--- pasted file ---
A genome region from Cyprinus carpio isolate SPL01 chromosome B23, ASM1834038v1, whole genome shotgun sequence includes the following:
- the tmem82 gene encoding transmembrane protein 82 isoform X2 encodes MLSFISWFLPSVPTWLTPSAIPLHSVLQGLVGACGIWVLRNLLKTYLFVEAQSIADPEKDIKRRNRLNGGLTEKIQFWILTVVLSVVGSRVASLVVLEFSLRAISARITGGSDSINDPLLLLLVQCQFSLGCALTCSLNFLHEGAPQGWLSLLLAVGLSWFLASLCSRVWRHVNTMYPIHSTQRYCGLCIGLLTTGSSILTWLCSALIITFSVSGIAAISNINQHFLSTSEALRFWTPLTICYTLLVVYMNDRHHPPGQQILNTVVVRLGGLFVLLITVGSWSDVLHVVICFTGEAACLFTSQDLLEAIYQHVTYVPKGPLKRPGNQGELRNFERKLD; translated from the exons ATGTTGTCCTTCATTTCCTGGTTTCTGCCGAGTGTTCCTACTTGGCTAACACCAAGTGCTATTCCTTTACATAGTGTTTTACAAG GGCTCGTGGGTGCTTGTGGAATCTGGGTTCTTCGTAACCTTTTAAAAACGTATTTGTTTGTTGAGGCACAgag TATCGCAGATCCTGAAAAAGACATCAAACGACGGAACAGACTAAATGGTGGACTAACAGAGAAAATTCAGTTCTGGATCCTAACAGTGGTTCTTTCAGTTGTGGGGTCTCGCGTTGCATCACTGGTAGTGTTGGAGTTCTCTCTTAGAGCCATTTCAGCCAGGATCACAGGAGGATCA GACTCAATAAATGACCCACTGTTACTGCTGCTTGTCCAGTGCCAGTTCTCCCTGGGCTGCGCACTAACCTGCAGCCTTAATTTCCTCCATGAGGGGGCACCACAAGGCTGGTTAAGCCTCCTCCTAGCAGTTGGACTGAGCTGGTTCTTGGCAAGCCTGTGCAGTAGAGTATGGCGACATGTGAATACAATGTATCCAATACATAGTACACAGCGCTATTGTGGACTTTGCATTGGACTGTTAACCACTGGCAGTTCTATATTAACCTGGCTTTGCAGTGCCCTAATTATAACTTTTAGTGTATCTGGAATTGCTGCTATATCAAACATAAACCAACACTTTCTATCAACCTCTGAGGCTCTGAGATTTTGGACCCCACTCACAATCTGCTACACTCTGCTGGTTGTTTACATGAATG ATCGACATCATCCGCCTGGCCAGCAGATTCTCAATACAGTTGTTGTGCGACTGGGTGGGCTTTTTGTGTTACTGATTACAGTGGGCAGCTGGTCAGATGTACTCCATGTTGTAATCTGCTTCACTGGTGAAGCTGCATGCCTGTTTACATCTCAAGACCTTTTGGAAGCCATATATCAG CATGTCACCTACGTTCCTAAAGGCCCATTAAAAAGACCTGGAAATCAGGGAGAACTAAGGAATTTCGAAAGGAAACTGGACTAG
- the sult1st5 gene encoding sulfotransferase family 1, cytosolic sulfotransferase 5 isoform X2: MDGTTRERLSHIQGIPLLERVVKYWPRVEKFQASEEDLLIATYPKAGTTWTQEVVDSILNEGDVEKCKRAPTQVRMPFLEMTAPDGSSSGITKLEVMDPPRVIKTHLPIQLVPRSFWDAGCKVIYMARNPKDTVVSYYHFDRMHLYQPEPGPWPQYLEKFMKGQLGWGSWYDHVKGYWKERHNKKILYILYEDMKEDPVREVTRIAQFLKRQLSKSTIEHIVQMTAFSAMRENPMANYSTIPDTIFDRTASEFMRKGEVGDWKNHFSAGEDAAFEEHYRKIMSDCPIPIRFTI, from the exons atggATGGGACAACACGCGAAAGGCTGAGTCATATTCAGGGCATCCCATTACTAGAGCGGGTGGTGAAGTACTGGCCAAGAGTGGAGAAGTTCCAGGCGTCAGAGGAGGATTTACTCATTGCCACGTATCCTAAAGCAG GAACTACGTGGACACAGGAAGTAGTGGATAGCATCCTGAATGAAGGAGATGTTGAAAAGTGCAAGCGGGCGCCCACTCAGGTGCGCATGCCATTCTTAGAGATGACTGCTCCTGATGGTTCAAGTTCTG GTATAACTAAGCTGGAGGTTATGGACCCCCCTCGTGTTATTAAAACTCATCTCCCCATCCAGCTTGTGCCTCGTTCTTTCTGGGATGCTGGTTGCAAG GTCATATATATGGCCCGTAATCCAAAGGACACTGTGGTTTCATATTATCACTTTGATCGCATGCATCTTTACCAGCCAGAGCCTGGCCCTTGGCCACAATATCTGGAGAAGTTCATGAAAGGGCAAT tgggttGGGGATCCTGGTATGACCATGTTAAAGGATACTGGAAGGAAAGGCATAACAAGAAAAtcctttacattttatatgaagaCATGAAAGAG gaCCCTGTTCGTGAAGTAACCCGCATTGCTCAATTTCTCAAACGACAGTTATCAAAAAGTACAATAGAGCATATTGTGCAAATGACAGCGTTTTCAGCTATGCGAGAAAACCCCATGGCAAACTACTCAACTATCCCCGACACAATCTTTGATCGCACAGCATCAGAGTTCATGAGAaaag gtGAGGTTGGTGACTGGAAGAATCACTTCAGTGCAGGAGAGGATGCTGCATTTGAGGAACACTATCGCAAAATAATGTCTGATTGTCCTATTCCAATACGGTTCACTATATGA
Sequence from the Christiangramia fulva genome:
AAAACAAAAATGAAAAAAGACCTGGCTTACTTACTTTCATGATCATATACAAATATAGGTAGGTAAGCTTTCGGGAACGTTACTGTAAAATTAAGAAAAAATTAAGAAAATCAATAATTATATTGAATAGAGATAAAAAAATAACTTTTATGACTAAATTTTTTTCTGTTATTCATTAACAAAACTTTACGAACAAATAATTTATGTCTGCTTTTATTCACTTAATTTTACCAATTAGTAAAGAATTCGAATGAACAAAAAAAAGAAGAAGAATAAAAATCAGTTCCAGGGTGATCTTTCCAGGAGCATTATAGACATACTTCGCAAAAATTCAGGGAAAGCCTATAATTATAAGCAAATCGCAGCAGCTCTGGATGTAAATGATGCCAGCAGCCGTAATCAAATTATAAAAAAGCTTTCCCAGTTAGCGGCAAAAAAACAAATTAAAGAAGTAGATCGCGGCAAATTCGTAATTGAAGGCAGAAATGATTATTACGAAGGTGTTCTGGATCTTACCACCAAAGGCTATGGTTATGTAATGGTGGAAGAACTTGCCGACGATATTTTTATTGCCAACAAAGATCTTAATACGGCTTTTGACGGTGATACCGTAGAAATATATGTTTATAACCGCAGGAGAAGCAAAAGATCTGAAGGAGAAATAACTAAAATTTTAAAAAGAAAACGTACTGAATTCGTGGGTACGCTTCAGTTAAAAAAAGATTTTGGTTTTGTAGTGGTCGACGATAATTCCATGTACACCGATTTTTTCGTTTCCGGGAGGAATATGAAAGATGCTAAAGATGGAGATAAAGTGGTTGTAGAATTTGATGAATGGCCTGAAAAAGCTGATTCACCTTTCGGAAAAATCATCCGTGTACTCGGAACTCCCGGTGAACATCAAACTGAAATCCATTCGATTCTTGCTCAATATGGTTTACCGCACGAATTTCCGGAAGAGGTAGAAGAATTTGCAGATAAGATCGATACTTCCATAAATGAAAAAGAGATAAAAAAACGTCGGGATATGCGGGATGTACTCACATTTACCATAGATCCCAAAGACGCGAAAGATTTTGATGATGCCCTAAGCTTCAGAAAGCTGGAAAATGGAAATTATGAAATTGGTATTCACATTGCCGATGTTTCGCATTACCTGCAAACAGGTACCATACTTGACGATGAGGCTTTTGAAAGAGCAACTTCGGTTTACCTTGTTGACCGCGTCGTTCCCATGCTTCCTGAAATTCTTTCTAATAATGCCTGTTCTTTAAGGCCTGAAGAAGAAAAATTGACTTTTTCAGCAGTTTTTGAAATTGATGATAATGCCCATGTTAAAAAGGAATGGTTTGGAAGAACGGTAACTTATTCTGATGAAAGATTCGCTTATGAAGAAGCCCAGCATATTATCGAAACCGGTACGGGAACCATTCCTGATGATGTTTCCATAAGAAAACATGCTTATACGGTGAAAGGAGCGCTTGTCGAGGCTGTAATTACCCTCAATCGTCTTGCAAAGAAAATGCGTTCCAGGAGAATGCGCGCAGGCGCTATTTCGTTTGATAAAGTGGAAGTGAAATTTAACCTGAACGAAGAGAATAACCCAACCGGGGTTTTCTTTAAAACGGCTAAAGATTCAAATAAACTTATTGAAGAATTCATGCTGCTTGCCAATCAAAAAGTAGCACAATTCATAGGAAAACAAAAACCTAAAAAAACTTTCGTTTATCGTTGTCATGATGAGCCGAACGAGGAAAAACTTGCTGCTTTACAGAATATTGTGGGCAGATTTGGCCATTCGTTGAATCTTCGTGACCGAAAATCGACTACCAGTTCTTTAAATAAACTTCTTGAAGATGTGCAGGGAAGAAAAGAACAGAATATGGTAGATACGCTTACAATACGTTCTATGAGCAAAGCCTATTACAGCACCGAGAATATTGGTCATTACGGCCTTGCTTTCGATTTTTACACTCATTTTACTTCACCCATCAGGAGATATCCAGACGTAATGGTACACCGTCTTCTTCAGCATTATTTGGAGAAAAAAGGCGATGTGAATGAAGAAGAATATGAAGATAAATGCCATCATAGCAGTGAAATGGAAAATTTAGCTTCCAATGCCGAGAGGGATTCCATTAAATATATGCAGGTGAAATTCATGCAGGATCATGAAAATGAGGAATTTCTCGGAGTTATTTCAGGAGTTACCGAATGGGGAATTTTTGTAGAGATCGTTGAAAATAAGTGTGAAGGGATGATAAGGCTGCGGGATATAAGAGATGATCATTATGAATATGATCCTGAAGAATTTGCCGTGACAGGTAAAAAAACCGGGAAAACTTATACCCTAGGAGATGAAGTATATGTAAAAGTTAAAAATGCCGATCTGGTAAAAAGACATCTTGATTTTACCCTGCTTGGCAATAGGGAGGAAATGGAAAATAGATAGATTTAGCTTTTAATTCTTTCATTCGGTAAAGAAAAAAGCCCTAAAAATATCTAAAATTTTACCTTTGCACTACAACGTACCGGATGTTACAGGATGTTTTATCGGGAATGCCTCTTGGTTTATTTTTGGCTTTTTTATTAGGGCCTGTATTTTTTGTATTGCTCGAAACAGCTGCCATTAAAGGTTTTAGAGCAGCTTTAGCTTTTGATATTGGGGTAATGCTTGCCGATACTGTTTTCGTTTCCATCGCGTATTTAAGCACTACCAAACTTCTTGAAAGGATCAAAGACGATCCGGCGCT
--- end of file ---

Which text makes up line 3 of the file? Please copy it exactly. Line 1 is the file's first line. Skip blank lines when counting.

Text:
- the sult1st5 gene encoding sulfotransferase family 1, cytosolic sulfotransferase 5 isoform X2: MDGTTRERLSHIQGIPLLERVVKYWPRVEKFQASEEDLLIATYPKAGTTWTQEVVDSILNEGDVEKCKRAPTQVRMPFLEMTAPDGSSSGITKLEVMDPPRVIKTHLPIQLVPRSFWDAGCKVIYMARNPKDTVVSYYHFDRMHLYQPEPGPWPQYLEKFMKGQLGWGSWYDHVKGYWKERHNKKILYILYEDMKEDPVREVTRIAQFLKRQLSKSTIEHIVQMTAFSAMRENPMANYSTIPDTIFDRTASEFMRKGEVGDWKNHFSAGEDAAFEEHYRKIMSDCPIPIRFTI, from the exons atggATGGGACAACACGCGAAAGGCTGAGTCATATTCAGGGCATCCCATTACTAGAGCGGGTGGTGAAGTACTGGCCAAGAGTGGAGAAGTTCCAGGCGTCAGAGGAGGATTTACTCATTGCCACGTATCCTAAAGCAG GAACTACGTGGACACAGGAAGTAGTGGATAGCATCCTGAATGAAGGAGATGTTGAAAAGTGCAAGCGGGCGCCCACTCAGGTGCGCATGCCATTCTTAGAGATGACTGCTCCTGATGGTTCAAGTTCTG GTATAACTAAGCTGGAGGTTATGGACCCCCCTCGTGTTATTAAAACTCATCTCCCCATCCAGCTTGTGCCTCGTTCTTTCTGGGATGCTGGTTGCAAG GTCATATATATGGCCCGTAATCCAAAGGACACTGTGGTTTCATATTATCACTTTGATCGCATGCATCTTTACCAGCCAGAGCCTGGCCCTTGGCCACAATATCTGGAGAAGTTCATGAAAGGGCAAT tgggttGGGGATCCTGGTATGACCATGTTAAAGGATACTGGAAGGAAAGGCATAACAAGAAAAtcctttacattttatatgaagaCATGAAAGAG gaCCCTGTTCGTGAAGTAACCCGCATTGCTCAATTTCTCAAACGACAGTTATCAAAAAGTACAATAGAGCATATTGTGCAAATGACAGCGTTTTCAGCTATGCGAGAAAACCCCATGGCAAACTACTCAACTATCCCCGACACAATCTTTGATCGCACAGCATCAGAGTTCATGAGAaaag gtGAGGTTGGTGACTGGAAGAATCACTTCAGTGCAGGAGAGGATGCTGCATTTGAGGAACACTATCGCAAAATAATGTCTGATTGTCCTATTCCAATACGGTTCACTATATGA